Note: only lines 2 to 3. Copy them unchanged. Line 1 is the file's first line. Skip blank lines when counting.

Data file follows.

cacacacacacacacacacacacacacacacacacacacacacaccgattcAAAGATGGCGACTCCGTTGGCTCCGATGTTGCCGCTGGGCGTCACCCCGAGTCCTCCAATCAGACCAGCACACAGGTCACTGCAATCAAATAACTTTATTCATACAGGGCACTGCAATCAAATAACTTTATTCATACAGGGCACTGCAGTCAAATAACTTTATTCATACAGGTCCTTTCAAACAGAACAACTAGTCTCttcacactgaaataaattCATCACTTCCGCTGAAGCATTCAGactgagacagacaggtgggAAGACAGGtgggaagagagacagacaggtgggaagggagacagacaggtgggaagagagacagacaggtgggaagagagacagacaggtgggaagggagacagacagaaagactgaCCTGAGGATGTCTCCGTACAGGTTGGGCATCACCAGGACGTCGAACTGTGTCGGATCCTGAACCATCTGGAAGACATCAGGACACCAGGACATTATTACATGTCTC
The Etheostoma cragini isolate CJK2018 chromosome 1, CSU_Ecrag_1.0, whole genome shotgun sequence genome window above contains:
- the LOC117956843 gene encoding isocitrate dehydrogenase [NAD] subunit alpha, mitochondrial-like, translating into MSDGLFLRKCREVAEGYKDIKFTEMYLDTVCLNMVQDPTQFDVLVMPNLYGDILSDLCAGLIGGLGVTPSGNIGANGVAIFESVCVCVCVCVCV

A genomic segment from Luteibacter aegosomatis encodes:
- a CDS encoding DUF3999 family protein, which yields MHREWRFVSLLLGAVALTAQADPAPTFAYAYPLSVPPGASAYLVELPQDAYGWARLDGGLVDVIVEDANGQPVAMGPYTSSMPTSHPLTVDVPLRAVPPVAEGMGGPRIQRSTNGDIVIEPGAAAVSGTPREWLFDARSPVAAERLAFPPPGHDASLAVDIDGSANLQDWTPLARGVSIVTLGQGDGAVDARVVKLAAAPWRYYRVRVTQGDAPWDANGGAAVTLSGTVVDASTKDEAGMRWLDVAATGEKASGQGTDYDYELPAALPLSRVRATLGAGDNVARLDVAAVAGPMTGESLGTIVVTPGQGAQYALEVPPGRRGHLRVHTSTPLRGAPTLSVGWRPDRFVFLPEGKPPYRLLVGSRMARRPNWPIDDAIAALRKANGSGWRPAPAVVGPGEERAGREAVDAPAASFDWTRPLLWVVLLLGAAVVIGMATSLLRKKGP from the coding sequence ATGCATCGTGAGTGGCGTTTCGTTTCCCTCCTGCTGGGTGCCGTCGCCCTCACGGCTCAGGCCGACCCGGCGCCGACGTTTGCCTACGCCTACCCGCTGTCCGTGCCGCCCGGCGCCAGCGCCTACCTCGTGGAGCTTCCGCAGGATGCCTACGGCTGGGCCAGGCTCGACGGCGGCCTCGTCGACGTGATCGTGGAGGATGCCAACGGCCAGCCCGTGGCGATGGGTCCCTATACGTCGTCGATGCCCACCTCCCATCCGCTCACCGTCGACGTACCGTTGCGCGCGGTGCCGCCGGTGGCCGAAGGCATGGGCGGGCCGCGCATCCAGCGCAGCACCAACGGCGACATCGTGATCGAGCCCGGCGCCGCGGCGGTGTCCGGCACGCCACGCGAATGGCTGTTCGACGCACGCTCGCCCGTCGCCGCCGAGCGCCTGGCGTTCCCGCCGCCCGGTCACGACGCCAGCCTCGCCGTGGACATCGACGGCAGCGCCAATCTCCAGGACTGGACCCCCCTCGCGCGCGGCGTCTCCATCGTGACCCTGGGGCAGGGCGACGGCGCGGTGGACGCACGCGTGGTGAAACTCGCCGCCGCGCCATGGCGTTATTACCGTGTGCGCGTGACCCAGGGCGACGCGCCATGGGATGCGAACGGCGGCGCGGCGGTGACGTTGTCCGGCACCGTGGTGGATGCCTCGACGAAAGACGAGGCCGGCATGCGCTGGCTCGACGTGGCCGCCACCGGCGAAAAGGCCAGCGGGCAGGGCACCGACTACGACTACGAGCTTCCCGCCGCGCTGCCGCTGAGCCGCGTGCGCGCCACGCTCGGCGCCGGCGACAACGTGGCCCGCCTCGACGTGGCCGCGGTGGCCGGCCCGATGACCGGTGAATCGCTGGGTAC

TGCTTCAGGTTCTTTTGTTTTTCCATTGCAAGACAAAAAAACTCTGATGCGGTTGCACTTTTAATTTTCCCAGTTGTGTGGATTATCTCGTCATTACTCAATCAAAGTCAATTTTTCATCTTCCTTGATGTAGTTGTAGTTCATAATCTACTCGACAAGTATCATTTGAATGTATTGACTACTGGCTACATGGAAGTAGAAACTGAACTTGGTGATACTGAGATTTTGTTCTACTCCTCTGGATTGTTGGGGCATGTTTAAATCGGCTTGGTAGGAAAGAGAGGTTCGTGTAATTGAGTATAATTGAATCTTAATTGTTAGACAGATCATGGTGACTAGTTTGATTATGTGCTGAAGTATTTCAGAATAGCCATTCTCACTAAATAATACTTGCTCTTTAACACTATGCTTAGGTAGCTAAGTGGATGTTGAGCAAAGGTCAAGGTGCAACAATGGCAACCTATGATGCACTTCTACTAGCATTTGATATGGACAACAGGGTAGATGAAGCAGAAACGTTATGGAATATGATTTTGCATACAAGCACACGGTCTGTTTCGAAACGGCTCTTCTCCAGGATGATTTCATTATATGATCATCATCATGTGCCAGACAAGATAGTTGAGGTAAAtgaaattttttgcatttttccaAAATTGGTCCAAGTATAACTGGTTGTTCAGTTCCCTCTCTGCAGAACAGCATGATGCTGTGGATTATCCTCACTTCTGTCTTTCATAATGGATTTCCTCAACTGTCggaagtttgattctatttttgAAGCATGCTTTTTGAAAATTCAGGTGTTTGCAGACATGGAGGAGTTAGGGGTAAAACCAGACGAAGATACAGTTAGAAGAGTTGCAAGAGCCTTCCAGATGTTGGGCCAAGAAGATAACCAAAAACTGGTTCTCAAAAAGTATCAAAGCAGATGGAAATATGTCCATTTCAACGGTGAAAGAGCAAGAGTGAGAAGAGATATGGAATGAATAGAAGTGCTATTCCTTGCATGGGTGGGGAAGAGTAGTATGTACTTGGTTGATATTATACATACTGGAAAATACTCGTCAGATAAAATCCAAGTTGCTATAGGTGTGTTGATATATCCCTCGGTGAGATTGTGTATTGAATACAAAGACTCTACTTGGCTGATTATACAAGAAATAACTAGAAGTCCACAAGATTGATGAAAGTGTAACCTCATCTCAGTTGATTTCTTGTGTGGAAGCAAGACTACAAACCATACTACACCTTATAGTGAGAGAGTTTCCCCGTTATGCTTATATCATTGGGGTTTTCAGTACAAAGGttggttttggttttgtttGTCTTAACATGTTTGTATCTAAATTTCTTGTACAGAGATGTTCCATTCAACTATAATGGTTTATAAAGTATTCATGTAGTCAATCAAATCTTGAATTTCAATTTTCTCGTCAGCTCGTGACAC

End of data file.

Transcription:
The Etheostoma cragini isolate CJK2018 chromosome 1, CSU_Ecrag_1.0, whole genome shotgun sequence genome window above contains:
- the LOC117956843 gene encoding isocitrate dehydrogenase [NAD] subunit alpha, mitochondrial-like, translating into MSDGLFLRKCREVAEGYKDIKFTEMYLDTVCLNMVQDPTQFDVLVMPNLYGDILSDLCAGLIGGLGVTPSGNIGANGVAIFESVCVCVCVCVCV